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The Editor’s Desk: Where are the workers?

With ‘Help Wanted’ signs in every other shop window, a look at where the workers went, and why

Where have all the workers gone?

That is the question on everyone’s lips right now, as businesses struggle to find enough employees to keep the doors open. Signs reading “Please be patient, we are very short-staffed” are almost as common in store windows and doors as “Help Wanted” notices. Walk down any main street in Canada, and you will see signs looking for everyone from cashiers to clerks to servers to delivery drivers.

That doesn’t even touch on the woes of employers looking for employees with specific skills. The construction industry and all related trades are screaming for workers, as is the trucking industry. Pilots, veterinarians, and pharmacists are in extremely short supply, and you don’t need me to tell you that the health care system is in dire need of — well, almost everyone.

What’s going on? There seems to be a perfect storm of factors at work, so before you huff “People today just don’t want to work,” consider the following:

Remote working: During the pandemic, a lot of people ended up working from home. It turns out that many of them — especially those with young children and/or who face long commutes each day to and from the office — found that they could do their job perfectly well from home. With many workplaces now insisting that people return to their cubicles, workers who enjoy seeing their kids more and not spending hours each day in traffic, and who are still worried about COVID, are looking to find a more accommodating employer.

Fed up: Many workers who couldn’t work from home, and who had to face the public for more than two years of the pandemic, are saying they’ve had it with public-facing jobs such as cashiers and servers. Along with fears about COVID, two+ years of increased abuse from customers have taken their toll. If you ever screamed at a 17-year-old server because your group of eight couldn’t sit at one table, or at a cashier because they reminded you of the store’s mask policy, congratulations: you’re part of the problem.

Greener pastures: A lot of businesses effectively laid off all or most of their staff during the pandemic, which gave a lot of people a lot of free time to look to their future and decide to go back to school, get more training or upgrade their skills, and look for something better. This training and upgrading is good, because …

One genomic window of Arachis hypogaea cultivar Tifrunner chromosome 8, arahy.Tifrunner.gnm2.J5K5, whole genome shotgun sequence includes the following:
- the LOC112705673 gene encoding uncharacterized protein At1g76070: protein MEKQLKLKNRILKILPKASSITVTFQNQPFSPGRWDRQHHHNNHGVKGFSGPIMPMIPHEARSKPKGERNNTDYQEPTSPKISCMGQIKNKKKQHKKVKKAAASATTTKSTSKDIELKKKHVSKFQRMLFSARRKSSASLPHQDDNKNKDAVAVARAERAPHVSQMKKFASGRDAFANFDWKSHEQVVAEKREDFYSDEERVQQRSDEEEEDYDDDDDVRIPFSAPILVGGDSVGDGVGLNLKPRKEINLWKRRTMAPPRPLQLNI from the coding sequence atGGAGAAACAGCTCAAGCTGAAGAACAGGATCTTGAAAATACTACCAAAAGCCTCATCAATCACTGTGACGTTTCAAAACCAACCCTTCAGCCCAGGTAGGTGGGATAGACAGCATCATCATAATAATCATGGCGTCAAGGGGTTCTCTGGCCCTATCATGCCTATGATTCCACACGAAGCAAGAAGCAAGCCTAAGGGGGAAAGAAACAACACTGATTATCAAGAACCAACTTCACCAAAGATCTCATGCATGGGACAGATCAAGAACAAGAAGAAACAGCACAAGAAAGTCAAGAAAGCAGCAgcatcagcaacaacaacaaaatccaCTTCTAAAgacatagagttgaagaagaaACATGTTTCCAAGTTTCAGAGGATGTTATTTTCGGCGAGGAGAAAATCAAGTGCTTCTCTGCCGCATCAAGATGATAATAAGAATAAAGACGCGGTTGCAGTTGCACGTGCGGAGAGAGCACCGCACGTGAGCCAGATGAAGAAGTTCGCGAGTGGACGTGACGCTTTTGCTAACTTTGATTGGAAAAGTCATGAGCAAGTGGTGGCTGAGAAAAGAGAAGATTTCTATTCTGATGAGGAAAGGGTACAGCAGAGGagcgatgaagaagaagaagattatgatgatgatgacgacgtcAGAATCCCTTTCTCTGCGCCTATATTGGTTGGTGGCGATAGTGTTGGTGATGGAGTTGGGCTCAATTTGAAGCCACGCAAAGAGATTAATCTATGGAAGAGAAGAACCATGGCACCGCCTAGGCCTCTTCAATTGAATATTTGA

Not qualified: … a lot of the jobs going vacant right now are for people who have to go to school for years in order to qualify for them. If you want to get to the corporate suite, you can (possibly; see below) start your career in whatever today’s equivalent of the mail room is and work your way up through the business; a process that doesn’t apply if you want to be a pilot or pharmacist or registered nurse.

High expectations: Gather round, young’uns, while I tell you of a long-ago world where you could get a decent clerical or entry-level job with nothing more than a high school diploma. These days, many of those jobs require applicants to have a college or university degree or certificate. Employers might want to re-think this, and return to a model where new hires learn the job by actually doing it and get specialized training as they go.

Bye-bye boomers: During the pandemic, a lot of people who were nearing retirement age anyway decided to collect their pensions (remember those?) early and leave the workforce, taking their skills and knowledge with them. That’s a big gap to fill.

Cost of living: Minimum wage in B.C. is now $15.65 an hour, but have you looked at the price of gas lately? Groceries? Utilities? Rent? Employees are looking for a wage that they can live on, not just subsist on.

How will all of this play out, and how long will it take? Who knows, is probably the answer. One thing I do know: we’ll all need a lot of patience for the foreseeable future.



editorial@accjournal.ca

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